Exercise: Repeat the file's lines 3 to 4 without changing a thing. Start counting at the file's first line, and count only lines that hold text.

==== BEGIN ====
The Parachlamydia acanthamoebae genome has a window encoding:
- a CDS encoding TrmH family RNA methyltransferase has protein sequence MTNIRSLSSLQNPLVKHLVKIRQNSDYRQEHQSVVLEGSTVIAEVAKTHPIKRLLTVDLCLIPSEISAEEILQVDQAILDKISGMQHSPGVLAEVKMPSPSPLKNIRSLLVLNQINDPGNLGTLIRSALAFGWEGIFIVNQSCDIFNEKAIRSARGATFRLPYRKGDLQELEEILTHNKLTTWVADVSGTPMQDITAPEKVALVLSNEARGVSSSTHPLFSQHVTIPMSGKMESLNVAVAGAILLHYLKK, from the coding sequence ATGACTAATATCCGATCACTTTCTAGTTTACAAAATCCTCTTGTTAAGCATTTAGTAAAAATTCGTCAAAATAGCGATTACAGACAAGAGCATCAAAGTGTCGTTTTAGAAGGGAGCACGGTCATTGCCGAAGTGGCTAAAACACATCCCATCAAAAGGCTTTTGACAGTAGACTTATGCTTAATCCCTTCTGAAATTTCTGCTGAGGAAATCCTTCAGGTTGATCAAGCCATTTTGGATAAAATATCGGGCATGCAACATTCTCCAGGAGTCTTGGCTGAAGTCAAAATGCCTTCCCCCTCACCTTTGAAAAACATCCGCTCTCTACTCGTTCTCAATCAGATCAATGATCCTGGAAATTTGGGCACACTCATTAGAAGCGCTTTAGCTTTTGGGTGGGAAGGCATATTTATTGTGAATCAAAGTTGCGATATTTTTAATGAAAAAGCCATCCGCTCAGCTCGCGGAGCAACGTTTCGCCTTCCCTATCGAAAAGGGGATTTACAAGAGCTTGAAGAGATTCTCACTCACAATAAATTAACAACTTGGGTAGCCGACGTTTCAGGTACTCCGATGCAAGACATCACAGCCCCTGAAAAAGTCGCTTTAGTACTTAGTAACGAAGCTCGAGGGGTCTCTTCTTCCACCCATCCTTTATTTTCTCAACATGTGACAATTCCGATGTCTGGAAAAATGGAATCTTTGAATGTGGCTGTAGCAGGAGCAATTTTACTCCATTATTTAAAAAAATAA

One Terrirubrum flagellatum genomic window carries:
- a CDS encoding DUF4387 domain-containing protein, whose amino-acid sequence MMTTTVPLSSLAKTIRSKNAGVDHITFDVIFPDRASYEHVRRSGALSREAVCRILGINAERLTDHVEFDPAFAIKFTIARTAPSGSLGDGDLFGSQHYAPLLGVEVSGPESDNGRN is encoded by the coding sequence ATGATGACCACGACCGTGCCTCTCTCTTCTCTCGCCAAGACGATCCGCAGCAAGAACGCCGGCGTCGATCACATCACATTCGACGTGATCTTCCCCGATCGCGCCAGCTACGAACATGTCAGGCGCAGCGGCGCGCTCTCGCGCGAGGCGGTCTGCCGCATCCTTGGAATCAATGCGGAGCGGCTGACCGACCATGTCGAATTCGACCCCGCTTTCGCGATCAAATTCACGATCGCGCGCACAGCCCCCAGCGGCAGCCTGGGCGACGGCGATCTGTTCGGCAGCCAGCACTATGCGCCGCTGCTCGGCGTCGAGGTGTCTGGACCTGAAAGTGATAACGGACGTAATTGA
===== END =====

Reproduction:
One Terrirubrum flagellatum genomic window carries:
- a CDS encoding DUF4387 domain-containing protein, whose amino-acid sequence MMTTTVPLSSLAKTIRSKNAGVDHITFDVIFPDRASYEHVRRSGALSREAVCRILGINAERLTDHVEFDPAFAIKFTIARTAPSGSLGDGDLFGSQHYAPLLGVEVSGPESDNGRN is encoded by the coding sequence ATGATGACCACGACCGTGCCTCTCTCTTCTCTCGCCAAGACGATCCGCAGCAAGAACGCCGGCGTCGATCACATCACATTCGACGTGATCTTCCCCGATCGCGCCAGCTACGAACATGTCAGGCGCAGCGGCGCGCTCTCGCGCGAGGCGGTCTGCCGCATCCTTGGAATCAATGCGGAGCGGCTGACCGACCATGTCGAATTCGACCCCGCTTTCGCGATCAAATTCACGATCGCGCGCACAGCCCCCAGCGGCAGCCTGGGCGACGGCGATCTGTTCGGCAGCCAGCACTATGCGCCGCTGCTCGGCGTCGAGGTGTCTGGACCTGAAAGTGATAACGGACGTAATTGA